The mugshots don't lie. There are many physical side effects of long-term meth abuse, such as tooth decay or "meth mouth," body sores, weight loss, hair loss and outward signs of aging as the drug destroys tissues and blood vessels. Because chronic meth use can induce pathological brain changes—basically altering the chemistry of the brain—psychological side effects of addiction can include violent aggression, obsessive thoughts and behaviors, even psychosis, a mental health disorder affecting a person's thoughts and emotions. (Some meth addicts are misdiagnosed as having a mental illness such as schizophrenia.) Psychosis can cause extreme paranoia, delusions and hallucinations, including the feeling of one's skin "crawling" with imaginary parasites. According to the National Institute on Drug Abuse (NIDA), psychosis can last for several months or years after the individual quits using. One evidence-based report in Current Psychiatry reported that, among chronic methamphetamine users, "partial recovery of neuropsychological functioning and improvement in affective distress can be achieved after sustained abstinence from methamphetamine, but recovery may not be complete." In other words, it takes some time to recover from meth addiction, and a full return to normal brain functioning is never guaranteed.
It's not an exaggeration to describe the long-term effects of meth use as profound. According to the NIDA, crystal meth can damage nerve terminals and increase the risk for physical and psychological illness (such as Parkinson's disease). Meth abuse can cause irreversible damage to blood vessels in the brain. Use of the drug can also cause birth defects, profound weight loss and cardiovascular issues, including cardiac arrhythmia, myocardial infarction, stroke, seizures, extreme and unhealthy weight loss and even death. Addiction to methamphetamine introduces its own dangers and exacerbates many others.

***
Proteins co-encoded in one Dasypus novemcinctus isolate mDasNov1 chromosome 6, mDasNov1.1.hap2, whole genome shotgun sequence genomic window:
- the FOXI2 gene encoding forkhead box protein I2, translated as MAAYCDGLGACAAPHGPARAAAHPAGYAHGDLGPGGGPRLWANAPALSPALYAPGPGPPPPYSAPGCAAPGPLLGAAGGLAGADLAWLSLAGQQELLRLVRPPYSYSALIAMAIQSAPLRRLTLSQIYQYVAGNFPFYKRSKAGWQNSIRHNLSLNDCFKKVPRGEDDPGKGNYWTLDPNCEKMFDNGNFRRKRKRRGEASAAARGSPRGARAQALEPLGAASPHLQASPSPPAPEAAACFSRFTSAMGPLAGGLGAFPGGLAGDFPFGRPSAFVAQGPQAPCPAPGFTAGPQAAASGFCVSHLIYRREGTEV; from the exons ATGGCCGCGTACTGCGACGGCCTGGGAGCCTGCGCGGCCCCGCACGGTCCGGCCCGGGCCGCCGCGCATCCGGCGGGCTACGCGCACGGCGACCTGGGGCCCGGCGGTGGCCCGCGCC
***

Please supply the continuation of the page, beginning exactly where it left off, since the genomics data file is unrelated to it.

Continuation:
Curiosity, boredom, peer pressure, weight loss, to fill a void—the reasons vary for why people try meth for the first time. The common thread of advice among many methamphetamine addicts, though, is don't try it at all. Walk away. It's not worth the risk of getting hooked after just one use. Devastating consequences can come with that first hit. The body can quickly become dependent on the chemicals, leading to methamphetamine addiction.
There is no quick and easy cure for meth abuse/addiction, but substance use disorders can be treated with physical and psychological methods. Meth addiction treatment options include medically supervised detox, inpatient addiction treatment, partial hospitalization, intensive outpatient treatment, outpatient rehab, and relapse prevention.
The most common withdrawal symptoms for meth addiction can be extremely intense. It's recommended that people going through withdrawal do so under professional supervision at a trusted meth addiction treatment center. The following are common withdrawal symptoms for chronic meth users:
Once the meth cravings fade, the patient can begin to engage in treatment programming.
The most effective meth addiction treatment programs include medical detox and cognitive therapies. As reported in Current Psychiatry, "Because cognitive dysfunction can influence treatment outcomes, clinicians need to be fully aware of the cognitive status of those patients, and a thorough neuropsychological evaluation is necessary before initiating treatment." Cognitive-behavioral therapy focuses on understanding the role of substance abuse in a person's life and helps the development of coping skills to avoid addiction relapse. When addressing substance abuse, the NIDA describes cognitive-behavioral strategies as "learning to identify and correct problematic behaviors by applying different skills to stop drug abuse." By recognizing cravings early on and identifying situations that might put a person at risk, the individual can develop effective coping strategies for managing their addiction.
At Hazelden Betty Ford addiction treatment centers, evidence-based approaches to drug addiction treatment are utilized by a licensed and accredited multidisciplinary care team. Our treatment program options include cognitive-behavioral therapy, Twelve Step facilitation and medication-assisted therapies. If you or a loved one is addicted to meth, call us to learn about rehab options and start living the life you deserve.